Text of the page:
Pride Comes Before a Fall - Flying Officer Montgomery and the death of Dora Ball

Montgomery's crash at Warsash, 1925.
Dave Fagan
Little Dora Ball's grave in Southampton Old Cemetery, taken 2012.
Friends of Southampton Old Cemetery
Dora Ball's grave on 4th March, 2021. Sadly, it has fallen into disrepair.
Friends of Southampton Old Cemetery.
Dora's grave in August 2023.
Marc Heighway

On 4th March 1925, Flying Officer Alexander H. Montgomery of 32 squadron, was instructed to make a practice flight from Kenley, wherever he chose, to increase his flying hours.

 He started his Flight Commander’s Gloster Grebe I  (J7364) at 9.20am and found himself over his parents’ house in Warsash (now Jesmond Grove),  near Southampton at 10.10 am, where an error of judgement resulted in him clipping a tree and damaging the wing of his aircraft.

The Grebe was now completely out of control, and Montgomery resolved to try and land in a field beyond Locksheath Council School. An old Army hut in the grounds stood in his way. He almost managed to clear it but the drooping wing ploughed through the centre of the roof, swinging the plane round as he crashed.

The hut was being used for a bread-making class and the majority of the girls managed to escape. However, Miss Lena Booker, their teacher, was trapped with 12 year old Dora Ball at the far end of the classroom. She was severely injured and the little girl died of head injuries.

Montgomery escaped with cuts and bruises.

The Coroner returned a verdict of accidental death on the dead girl and attached no blame to the pilot. F/O Montgomery went on to have a long and distinguished career in the R.A.F. rising to the rank of Air Commodore and receiving a CBE.

Here is the story from the Portsmouth Evening News, 5th March 1925…..


During Cookery Lesson

Warsash girl killed and Mistress injured.

“As announced in our last issue, a serious accident occurred at Warsash yesterday.  A Service aeroplane from Kenley, Surrey was flying low over the village when it struck a tree while turning round a house, and crashed into the cookery hut at the rear of the village school. One schoolgirl was killed and the cookery mistress was badly injured. The dead girl was Dora Ball (13) of Warsash, daughter of a Naval gunnery instructor and the mistress is Miss Lena Booker, of Woolston , who lives in Arundel. The aeroplane was piloted by Pilot Officer Alexander Hutchinson Montgomery, who lives at Jesmond, Warsash , the house around which he was flying at the time of the accident.  When the machine struck the tree a piece of the wing was broken off, and the steering being affected, the ‘plane crashed into the hut. This was an old Army hut and a cooking class of girls was being conducted in it at the time. The machine dived into one side of the building, passed through it and came out the other side.

Girl’s terrible injuries

Dora Ball and Miss Booker were badly injured. The little girl who was found under the wreckage of the machine, was suffering from a compound fracture of the skull and died shortly after being admitted to The Royal Southampton Hospital. Miss Booker, who had to be assisted out, was injured about the head and arm. She was taken to Southampton in the ambulance. Two other girls, Florence Humby and Dorothy Malins were also injured, the latter having her front teeth knocked out. The pilot, who escaped injury, with the exception of a bad bruise over the left eye, was able to render help to the children after receiving first aid.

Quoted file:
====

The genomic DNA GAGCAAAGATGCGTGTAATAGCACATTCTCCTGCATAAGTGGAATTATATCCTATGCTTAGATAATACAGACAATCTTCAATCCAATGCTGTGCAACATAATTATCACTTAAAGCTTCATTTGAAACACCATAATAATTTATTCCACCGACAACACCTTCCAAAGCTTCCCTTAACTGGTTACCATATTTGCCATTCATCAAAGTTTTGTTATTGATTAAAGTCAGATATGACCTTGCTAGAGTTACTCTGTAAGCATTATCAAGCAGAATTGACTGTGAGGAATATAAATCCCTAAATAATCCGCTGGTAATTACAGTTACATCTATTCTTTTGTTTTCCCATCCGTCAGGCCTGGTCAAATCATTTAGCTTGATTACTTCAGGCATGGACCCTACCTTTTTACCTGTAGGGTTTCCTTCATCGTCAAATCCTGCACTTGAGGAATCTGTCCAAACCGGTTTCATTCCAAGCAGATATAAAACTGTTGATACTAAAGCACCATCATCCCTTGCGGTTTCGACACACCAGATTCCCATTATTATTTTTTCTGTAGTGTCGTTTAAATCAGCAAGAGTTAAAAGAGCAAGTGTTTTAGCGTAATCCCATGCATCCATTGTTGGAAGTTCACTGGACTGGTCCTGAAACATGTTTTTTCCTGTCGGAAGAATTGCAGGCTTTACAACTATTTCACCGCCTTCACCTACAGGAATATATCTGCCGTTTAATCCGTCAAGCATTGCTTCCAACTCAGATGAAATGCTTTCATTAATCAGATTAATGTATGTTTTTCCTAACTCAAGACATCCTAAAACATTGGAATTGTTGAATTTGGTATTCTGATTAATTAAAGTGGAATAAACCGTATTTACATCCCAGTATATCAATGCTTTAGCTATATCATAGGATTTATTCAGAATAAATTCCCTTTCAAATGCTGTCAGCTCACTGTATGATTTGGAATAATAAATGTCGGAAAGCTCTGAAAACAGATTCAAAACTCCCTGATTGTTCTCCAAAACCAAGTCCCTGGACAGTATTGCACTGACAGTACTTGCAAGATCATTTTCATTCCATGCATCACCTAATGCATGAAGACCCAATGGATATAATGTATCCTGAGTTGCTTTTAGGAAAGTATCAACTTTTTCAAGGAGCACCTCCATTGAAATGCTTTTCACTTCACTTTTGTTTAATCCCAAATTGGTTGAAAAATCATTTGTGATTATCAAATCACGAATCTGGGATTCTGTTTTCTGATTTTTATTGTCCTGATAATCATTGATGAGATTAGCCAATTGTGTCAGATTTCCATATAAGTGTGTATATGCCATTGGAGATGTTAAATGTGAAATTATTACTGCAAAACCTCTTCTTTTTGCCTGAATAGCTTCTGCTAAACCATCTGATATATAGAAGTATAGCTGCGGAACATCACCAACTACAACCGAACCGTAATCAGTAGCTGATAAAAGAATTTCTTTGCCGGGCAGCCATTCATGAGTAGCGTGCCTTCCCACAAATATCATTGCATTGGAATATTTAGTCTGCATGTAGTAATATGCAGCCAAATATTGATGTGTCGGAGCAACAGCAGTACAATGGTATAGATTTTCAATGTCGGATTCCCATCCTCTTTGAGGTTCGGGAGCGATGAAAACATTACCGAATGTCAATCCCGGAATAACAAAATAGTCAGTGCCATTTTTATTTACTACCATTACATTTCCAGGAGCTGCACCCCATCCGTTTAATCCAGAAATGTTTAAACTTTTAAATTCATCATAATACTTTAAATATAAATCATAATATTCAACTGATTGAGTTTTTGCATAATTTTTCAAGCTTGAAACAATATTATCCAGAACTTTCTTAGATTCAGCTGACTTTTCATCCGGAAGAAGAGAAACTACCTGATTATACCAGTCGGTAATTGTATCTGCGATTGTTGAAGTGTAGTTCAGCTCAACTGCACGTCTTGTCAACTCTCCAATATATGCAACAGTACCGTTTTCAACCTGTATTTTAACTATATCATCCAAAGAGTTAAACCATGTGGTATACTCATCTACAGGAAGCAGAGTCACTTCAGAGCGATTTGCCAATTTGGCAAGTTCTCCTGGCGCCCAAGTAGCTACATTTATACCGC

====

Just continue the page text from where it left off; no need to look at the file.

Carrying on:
Ploughed through the hut.

Mr E.G.Loader, the Headmaster, who saw the accident from his window, said that his attention was first attracted to the aeroplane by the fact that it was flying low and making a noise. He ran to the window but the plane had gone. In his opinion it had circled around again , but the next he saw the machine was was when it was “ploughing through the hut”. When he reached the playground the pilot was standing near the machine, bleeding from a cut over his eye. Most of the girls had run out of the school, and Dora Ball was extracted from the debris unconscious. One of the girls in the cookery school, according to another teacher, Miss Newbury, ran to the main building covered in blood.

Told by one of the children.

Another story is told by one of the children in the hut, Beatrice Cutler, who said “We were making bread and saw the aeroplane going backwards and forwards. Miss Booker told us to take no notice of it, but to get on with our work. The next I heard was a terrible crash and the noise of splitting wood, and we saw the aeroplane come right through the hut and out the other side. All the girls except Dora Ball ran out screaming to the main school.  Dora and Miss Booker were up at the other end of the hut, and we saw nothing of them. At first we thought that Dora must have run out as well, until someone found her lying under some wood.”

Dora Ball was laid to rest in Southampton Old Cemetery.

Rest in Peace, little one….

Alexander Hutchinson Montgomery was born in Itchen Abbas, Hampshire, on 18th June, 1904. His Father was James Pipon Montgomery a retired Captain of the Royal Navy, born in Ireland. His Mother, Evelyn was from the Isle of Wight. He had two brothers and two sisters. In 1923, he became a Flight Cadet at the RAF College. Subsequently, he joined 32 Squadron on 17th December, 1924, where he remained until May 1928. His horrible accident in 1925 doesn’t appear to have held him back. He stayed in the RAF, ascending to the rank of Air Commodore and was awarded the C.B.E. and  the M.B.E., as well as being Mentioned in Dispatches on 1st January, 1943.
Many thanks to Dave Fagan at
Many thanks to Friends of Southampton Old Cemetery for the photos of Dora Ball’s grave.
Many thanks to Richard Wilson, member of Southampton Heritage Photos facebook group.
Many thanks to Marc Heighway of New Forest and Hampshire Wartime Association.

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